The Pescatarian diet is a diet free from red meat, poultry and pork, but you are allowed to eat fish and seafood.
The word ‘pescatarian’ is a mix of the Italian word ‘pesce’ meaning fish, and the word vegetarianism. So, a Pescatarian diet includes lots of vegetarian recipes, but with the addition of fish. It is also very similar to the Mediterranean diet.
What can you eat on the Pescatarian diet?
Pescatarian’s can eat any kind of fish or seafood, including salmon, tuna, prawns, and lobster.
Pescatarian’s also can consume any vegetable, fruit, legume, potato, rice, pasta, bean, pulse and nut.
Like vegetarians, Pescatarian’s also eat dairy and eggs, including cheese, yoghurt and milk.
Why not try our fish with peas dish – a perfect light and easy dinner
Can you lose weight on the Pescatarian diet?
Strictly speaking, the plant-based diet is not designed to help you lose weight. However, plant-based diets can aid weight loss. You may see drastic weight loss results if you follow a diet such as the 3-day Military diet, or the 5:2 diet, however these diet plans are not meant for the longer.
Rather, the pescatarian diet promotes a sensible and healthy eating lifestyle. Though, you will be consuming far more vegetables than meat, and vegetables tend to have fewer calories and less fat. So, you’ll be eating a diet naturally lower in calories and fat intake.
Other tips to lose weight while on the pescatarian diet are avoiding frying your fish in oil, rather opt for healthier methods such as grilling or steaming your seafood.
A Pescatarian diet meal plan
If you are looking for inspiration for meat-free meals, we have put together some of our favourite pescatarian diet meals to get you started. They are cheap, simple and can be prepared in no time. The list includes creative curries, meat-free pasta bakes and delicious breakfast ideas.
Eggs Florentine with spinach and smoked salmon
Pancakes with strawberries and coconut cream
Sprouted amaranth porridge with grilled banana
Broccoli and salmon pasta
Carrot and butternut squash soup
Joe Wicks’ Lean in 15 Goan fish curry
Spinach feta and olive frittata
One-pot tuna pasta puttanesca
Creamy spinach and haddock fillets with rice
Joe Wicks’ lentil Bolognese is a veggie twist on the classic spaghetti Bolognese, and it’s perfect for those who are trying to cut down their meat consumption
What are the benefits of a Pescatarian diet?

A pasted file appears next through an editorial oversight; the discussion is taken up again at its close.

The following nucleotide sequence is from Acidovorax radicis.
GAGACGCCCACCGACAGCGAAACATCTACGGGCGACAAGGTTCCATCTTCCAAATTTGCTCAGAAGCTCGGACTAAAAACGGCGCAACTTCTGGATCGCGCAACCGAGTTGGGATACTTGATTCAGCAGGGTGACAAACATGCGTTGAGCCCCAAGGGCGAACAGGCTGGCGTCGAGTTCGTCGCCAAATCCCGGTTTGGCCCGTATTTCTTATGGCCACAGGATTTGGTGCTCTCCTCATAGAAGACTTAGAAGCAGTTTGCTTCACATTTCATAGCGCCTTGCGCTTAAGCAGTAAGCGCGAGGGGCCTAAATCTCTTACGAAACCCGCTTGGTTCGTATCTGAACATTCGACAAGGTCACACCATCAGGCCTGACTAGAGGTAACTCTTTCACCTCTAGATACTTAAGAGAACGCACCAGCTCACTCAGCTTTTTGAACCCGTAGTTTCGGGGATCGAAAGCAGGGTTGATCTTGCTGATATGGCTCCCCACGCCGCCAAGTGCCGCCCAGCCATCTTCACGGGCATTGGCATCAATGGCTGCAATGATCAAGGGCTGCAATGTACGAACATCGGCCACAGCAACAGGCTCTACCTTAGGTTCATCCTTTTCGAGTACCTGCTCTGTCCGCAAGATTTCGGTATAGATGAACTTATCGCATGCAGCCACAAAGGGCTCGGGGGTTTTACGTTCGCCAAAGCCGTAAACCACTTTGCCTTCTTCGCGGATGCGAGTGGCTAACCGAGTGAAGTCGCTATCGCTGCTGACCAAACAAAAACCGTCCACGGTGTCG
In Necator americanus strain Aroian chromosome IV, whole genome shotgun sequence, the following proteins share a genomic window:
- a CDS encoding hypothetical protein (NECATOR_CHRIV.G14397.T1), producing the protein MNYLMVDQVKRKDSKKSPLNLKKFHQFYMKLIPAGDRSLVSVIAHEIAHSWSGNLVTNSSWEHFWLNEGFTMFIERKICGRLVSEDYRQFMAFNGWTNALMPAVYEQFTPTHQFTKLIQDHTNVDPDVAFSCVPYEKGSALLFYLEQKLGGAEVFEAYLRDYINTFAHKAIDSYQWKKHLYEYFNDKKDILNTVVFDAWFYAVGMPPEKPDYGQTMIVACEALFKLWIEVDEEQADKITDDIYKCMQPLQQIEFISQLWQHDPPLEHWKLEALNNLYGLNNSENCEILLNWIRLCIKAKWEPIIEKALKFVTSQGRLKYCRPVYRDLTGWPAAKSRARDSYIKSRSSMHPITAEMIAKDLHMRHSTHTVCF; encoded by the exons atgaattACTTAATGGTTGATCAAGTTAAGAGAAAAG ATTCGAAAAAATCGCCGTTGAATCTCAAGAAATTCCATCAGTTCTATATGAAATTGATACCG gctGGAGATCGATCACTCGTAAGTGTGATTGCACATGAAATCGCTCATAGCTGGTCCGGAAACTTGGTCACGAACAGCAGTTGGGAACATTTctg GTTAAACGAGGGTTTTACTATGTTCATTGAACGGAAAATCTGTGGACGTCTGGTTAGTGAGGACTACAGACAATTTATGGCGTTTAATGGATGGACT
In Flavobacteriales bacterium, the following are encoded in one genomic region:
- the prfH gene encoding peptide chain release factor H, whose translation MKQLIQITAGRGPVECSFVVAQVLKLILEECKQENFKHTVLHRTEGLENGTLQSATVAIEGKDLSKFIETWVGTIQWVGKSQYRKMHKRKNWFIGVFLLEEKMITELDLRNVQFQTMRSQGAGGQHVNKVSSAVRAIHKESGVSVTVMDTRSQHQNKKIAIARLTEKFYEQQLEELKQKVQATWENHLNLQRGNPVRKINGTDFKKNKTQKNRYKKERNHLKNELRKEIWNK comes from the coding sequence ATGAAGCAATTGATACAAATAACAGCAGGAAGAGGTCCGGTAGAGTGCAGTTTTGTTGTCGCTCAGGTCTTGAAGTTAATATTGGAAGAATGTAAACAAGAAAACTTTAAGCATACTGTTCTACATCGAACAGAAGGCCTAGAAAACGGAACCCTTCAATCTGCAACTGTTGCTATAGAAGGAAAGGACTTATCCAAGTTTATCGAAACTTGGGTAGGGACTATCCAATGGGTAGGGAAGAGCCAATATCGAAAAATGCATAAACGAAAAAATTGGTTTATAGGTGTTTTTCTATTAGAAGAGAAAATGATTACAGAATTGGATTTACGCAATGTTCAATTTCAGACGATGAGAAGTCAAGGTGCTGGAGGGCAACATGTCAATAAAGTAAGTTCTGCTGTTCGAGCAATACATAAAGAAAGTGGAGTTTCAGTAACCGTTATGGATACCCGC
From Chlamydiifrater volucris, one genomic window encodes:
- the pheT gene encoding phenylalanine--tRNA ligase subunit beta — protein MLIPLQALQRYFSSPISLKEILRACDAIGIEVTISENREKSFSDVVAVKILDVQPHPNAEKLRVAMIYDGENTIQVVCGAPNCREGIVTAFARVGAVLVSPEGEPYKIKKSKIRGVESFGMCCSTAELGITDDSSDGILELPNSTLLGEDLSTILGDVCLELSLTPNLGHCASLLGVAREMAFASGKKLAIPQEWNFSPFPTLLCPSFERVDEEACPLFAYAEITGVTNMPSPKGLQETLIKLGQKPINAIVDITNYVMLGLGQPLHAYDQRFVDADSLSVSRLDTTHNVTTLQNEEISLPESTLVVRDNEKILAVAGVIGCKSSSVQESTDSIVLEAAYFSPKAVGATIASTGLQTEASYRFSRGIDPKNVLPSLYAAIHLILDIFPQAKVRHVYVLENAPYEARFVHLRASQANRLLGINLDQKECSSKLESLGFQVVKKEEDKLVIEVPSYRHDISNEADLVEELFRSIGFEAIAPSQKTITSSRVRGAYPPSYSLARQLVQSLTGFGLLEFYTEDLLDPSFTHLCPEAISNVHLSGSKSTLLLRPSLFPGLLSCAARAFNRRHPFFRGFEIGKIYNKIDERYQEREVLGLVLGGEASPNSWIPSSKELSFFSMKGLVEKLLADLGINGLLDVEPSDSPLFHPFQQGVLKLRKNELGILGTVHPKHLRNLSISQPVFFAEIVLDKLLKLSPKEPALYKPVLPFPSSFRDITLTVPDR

Following a Pescatarian diet has great health benefits.
A Pescatarian diet is easier to follow compared to a vegetarian diet, as you can be sure you will be consuming enough protein.
Consuming fish, especially fatty fish, such as Albacore tuna, wild salmon, mussels and anchovies, provided increase omega-3 fatty acid intake.
Omega-3s are great for the body having many health benefits such as improving eye health, fighting depression, and promoting brain health during pregnancy.
People who consume fish also have lower blood pressure and better circulation, as well as fewer heart problems.
People who eat more fish and less meat are likely to protect people against cancers affecting the colon and bowel.
Plant-based diets are also good for anti-inflammation and reducing the risk of diabetes and obesity.
What are the cons of a Pescatarian diet?
You’ll be pleased to know, there are hardly any drawbacks to the Pescatarian diet.
However, fish does contain high levels of mercury, and for this reason pregnant women, breast-feeding women, and women planning to conceive should limit their intake.
High levels of mercury can have a negative effect on our nervous systems.
Fish to avoid with high levels of mercury including king mackerel, swordfish, shark and tuna.
The NHS advises consuming three to four portions of fish a week, the rest of the week you could opt for vegetarian meals.
Like all diets, it is important to ensure you are receiving the right nutrients.
The lack of red meat from your diet may mean you could lose sources of iron, therefore be sure to include vegetables and beans in your diet that are high in iron, such as kidney beans, spinach and broccoli.
If you are worried about the changes you are making to your diet it is good to contact your GP beforehand.
April 2015 Issue
The Pescetarian Diet
By Judith C. Thalheimer, RD, LDN
Vol. 17 No. 4 P. 32
Adding fish and seafood to a vegetarian eating plan can create the healthful diet clients crave.
Pesce, the Italian word for fish, is being associated with people who add aquatic animals to a vegetarian diet. Pescetarians (sometimes called pesco-vegetarians) eat freshwater and saltwater fish and shellfish in addition to the fruits, vegetables, grains, legumes, eggs, and dairy vegetarians typically consume. While it isn’t known how many people follow a pescetarian eating pattern, interest in the impact this diet has on its followers appears to be rising. The combination of the known benefits of a vegetarian lifestyle with the proven health effects of omega-3-fatty-acid-rich fish makes pescetarianism a potentially powerful ally in the interplay between nutrition and long-term health.
Who Are Pescetarians?